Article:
A Final Stop at the Seaside

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07/12/18 – 08/12/18

We could have been accused of having no imagination as we trundled back to the Castell Saint Jordi. With a colder spell of weather approaching we wanted to spend a last couple of days by the beach and decided we were safer going back to somewhere we knew and liked. 

Although the sun was still shining the breeze was picking up and the air was already feeling fresher, but I was determined to get a final swim in before we made our way back to the UK so I was straight down the beach in my bikini, getting some very odd looks from the Spanish who were all wrapped up in their winter gear. Paul was still feeling a little under the weather so he was towel monitor. I followed the swim up with a nice walk along the coast to the south.

Paul was a little jealous of my swim and so when he awoke the next morning feeling bright and chipper he decided that we should go snorkelling. Yet again we provided entertainment as we walked down to the beach in our wetsuits. The snorkelling was brilliant with many colourful fishes and interesting caves and alcoves but it was quite chilly above the water as the breeze ruffled our hair.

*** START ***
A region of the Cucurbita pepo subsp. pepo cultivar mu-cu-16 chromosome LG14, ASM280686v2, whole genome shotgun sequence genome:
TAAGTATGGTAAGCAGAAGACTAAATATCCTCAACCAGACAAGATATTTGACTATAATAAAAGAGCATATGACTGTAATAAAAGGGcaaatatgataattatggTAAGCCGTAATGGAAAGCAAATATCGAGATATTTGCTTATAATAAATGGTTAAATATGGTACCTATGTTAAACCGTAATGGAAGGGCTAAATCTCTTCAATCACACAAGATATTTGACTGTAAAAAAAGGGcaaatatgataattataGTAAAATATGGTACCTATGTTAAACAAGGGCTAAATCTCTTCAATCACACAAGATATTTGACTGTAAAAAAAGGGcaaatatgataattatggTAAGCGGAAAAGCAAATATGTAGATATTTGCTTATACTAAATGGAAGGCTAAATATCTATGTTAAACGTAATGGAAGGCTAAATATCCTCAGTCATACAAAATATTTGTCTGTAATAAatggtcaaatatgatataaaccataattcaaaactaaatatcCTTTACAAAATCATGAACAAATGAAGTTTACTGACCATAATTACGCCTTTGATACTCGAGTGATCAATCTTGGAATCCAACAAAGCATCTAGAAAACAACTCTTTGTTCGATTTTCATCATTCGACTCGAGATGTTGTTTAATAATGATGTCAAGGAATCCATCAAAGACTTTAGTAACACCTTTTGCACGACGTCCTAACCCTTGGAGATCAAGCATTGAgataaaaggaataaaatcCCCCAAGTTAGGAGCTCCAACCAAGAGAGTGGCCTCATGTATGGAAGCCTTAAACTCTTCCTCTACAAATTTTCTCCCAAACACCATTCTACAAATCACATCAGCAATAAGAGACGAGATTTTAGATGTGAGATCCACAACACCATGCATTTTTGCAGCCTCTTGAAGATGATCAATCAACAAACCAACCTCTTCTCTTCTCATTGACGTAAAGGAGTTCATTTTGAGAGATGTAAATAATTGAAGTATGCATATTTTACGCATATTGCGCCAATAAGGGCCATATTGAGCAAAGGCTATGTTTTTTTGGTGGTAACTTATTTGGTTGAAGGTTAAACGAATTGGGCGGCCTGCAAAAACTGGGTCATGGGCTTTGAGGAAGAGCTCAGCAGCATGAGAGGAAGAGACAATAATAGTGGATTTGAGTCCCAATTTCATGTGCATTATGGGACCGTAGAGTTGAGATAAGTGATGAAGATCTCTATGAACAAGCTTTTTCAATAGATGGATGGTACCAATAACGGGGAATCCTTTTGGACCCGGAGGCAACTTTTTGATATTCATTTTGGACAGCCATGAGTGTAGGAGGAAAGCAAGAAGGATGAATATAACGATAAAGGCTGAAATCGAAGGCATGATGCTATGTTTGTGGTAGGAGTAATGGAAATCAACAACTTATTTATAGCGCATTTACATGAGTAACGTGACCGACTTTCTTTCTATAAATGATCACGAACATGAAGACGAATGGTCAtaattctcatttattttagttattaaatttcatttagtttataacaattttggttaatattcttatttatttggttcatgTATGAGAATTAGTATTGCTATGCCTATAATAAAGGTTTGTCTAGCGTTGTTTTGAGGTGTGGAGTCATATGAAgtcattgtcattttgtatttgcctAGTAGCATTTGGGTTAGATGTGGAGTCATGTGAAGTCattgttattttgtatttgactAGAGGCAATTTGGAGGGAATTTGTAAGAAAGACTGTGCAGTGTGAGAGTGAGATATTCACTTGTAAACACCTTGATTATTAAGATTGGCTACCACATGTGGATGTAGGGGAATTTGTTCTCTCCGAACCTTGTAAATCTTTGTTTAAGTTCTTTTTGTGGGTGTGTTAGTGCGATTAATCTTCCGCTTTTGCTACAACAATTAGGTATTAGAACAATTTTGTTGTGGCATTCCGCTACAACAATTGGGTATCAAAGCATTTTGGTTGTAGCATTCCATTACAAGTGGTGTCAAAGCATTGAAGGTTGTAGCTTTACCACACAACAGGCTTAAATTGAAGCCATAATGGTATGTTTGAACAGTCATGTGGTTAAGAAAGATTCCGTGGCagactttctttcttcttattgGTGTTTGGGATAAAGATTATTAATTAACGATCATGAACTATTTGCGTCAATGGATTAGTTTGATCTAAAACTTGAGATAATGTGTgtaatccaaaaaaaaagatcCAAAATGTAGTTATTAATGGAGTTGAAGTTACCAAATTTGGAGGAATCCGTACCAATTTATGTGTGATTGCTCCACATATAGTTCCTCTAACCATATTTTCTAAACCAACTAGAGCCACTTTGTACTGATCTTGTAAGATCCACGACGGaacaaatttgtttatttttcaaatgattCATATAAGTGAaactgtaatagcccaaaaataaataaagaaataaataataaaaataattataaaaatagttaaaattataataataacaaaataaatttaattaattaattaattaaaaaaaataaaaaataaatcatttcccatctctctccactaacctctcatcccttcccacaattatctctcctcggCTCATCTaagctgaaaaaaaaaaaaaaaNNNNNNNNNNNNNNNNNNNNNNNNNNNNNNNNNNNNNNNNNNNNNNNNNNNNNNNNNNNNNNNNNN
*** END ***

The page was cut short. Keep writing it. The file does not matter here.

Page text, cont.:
Drying out our snorkel tubes on the kitchen roll holder

 

I finally got up early enough to see the sunrise.

We didn’t spend the whole time being stared at – on the Friday afternoon when we arrived we had a good old nosey at an altercation happening across the carpark from us. A Spanish couple and their children had turned up, presumably for the weekend. When the police arrived on one of their regular rounds they stopped outside the Spanish motorhome and had a good look around and then a long conversation with the man where there was a lot of arm waving on both sides. We couldn’t work out what the problem was until the police car drove away. Then we saw the big puddle of water under the van – presumably the grey waste. For those of you who don’t know, grey waste is the waste water generated from anything that goes down the plug holes i.e. showers and washing up. Normally it gets collected in a tank and you drive to a motorhome point where you can dispose of it by driving over a drain. It is not at all good form to dispose of it on a paved surface and although it’s not the worst effluent it can get a bit smelly. It was pretty obvious by the arm waving that they were being told to leave, but first the poor man had to endure a dressing down from his partner which also involved a lot of arm waving and shouting. It was with a very hangdog expression that he finally drove off. 

 

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